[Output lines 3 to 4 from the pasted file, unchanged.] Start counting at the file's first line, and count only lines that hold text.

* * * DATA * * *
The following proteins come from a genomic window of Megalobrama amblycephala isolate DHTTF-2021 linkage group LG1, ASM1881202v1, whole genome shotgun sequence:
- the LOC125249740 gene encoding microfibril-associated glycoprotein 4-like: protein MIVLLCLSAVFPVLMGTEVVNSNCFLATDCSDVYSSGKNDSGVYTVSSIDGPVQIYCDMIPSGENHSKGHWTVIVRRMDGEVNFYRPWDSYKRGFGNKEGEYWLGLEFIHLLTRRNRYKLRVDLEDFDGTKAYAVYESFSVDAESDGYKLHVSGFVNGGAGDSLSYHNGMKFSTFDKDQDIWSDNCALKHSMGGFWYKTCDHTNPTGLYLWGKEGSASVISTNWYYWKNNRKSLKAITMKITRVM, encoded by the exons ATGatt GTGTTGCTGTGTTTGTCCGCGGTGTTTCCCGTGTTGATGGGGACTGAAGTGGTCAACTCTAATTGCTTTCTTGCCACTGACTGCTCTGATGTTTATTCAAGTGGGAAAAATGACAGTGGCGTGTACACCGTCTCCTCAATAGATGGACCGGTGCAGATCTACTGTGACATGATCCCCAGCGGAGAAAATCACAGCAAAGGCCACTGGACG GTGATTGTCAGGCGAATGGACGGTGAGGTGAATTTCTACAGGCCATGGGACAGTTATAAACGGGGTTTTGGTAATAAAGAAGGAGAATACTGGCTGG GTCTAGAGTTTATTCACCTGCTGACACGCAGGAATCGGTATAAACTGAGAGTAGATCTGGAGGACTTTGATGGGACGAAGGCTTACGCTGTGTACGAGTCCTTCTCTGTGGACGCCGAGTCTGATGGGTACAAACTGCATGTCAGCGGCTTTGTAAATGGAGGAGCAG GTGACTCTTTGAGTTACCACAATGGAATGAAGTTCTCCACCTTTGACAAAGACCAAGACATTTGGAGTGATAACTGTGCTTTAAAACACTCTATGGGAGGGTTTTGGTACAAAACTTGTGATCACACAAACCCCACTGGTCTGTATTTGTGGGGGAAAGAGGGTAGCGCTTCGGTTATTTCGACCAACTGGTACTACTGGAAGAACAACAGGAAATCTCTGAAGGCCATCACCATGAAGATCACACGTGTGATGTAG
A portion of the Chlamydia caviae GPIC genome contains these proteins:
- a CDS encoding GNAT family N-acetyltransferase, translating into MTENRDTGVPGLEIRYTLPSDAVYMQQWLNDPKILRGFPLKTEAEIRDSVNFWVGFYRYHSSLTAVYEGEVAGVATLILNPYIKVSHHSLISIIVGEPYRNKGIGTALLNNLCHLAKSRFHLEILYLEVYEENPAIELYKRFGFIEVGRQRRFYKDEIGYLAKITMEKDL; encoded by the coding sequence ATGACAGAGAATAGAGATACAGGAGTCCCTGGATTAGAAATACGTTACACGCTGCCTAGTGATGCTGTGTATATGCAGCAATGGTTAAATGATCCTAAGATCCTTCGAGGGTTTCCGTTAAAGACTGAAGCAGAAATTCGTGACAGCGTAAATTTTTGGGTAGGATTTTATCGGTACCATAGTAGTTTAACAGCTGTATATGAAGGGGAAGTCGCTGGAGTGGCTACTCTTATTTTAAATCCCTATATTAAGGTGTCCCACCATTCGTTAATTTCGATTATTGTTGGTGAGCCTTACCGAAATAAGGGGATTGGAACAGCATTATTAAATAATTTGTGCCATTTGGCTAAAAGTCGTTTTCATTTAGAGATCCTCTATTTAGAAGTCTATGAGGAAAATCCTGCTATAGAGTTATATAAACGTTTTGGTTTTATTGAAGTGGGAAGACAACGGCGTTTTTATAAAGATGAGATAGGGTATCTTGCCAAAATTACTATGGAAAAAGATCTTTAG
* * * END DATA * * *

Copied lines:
A portion of the Chlamydia caviae GPIC genome contains these proteins:
- a CDS encoding GNAT family N-acetyltransferase, translating into MTENRDTGVPGLEIRYTLPSDAVYMQQWLNDPKILRGFPLKTEAEIRDSVNFWVGFYRYHSSLTAVYEGEVAGVATLILNPYIKVSHHSLISIIVGEPYRNKGIGTALLNNLCHLAKSRFHLEILYLEVYEENPAIELYKRFGFIEVGRQRRFYKDEIGYLAKITMEKDL; encoded by the coding sequence ATGACAGAGAATAGAGATACAGGAGTCCCTGGATTAGAAATACGTTACACGCTGCCTAGTGATGCTGTGTATATGCAGCAATGGTTAAATGATCCTAAGATCCTTCGAGGGTTTCCGTTAAAGACTGAAGCAGAAATTCGTGACAGCGTAAATTTTTGGGTAGGATTTTATCGGTACCATAGTAGTTTAACAGCTGTATATGAAGGGGAAGTCGCTGGAGTGGCTACTCTTATTTTAAATCCCTATATTAAGGTGTCCCACCATTCGTTAATTTCGATTATTGTTGGTGAGCCTTACCGAAATAAGGGGATTGGAACAGCATTATTAAATAATTTGTGCCATTTGGCTAAAAGTCGTTTTCATTTAGAGATCCTCTATTTAGAAGTCTATGAGGAAAATCCTGCTATAGAGTTATATAAACGTTTTGGTTTTATTGAAGTGGGAAGACAACGGCGTTTTTATAAAGATGAGATAGGGTATCTTGCCAAAATTACTATGGAAAAAGATCTTTAG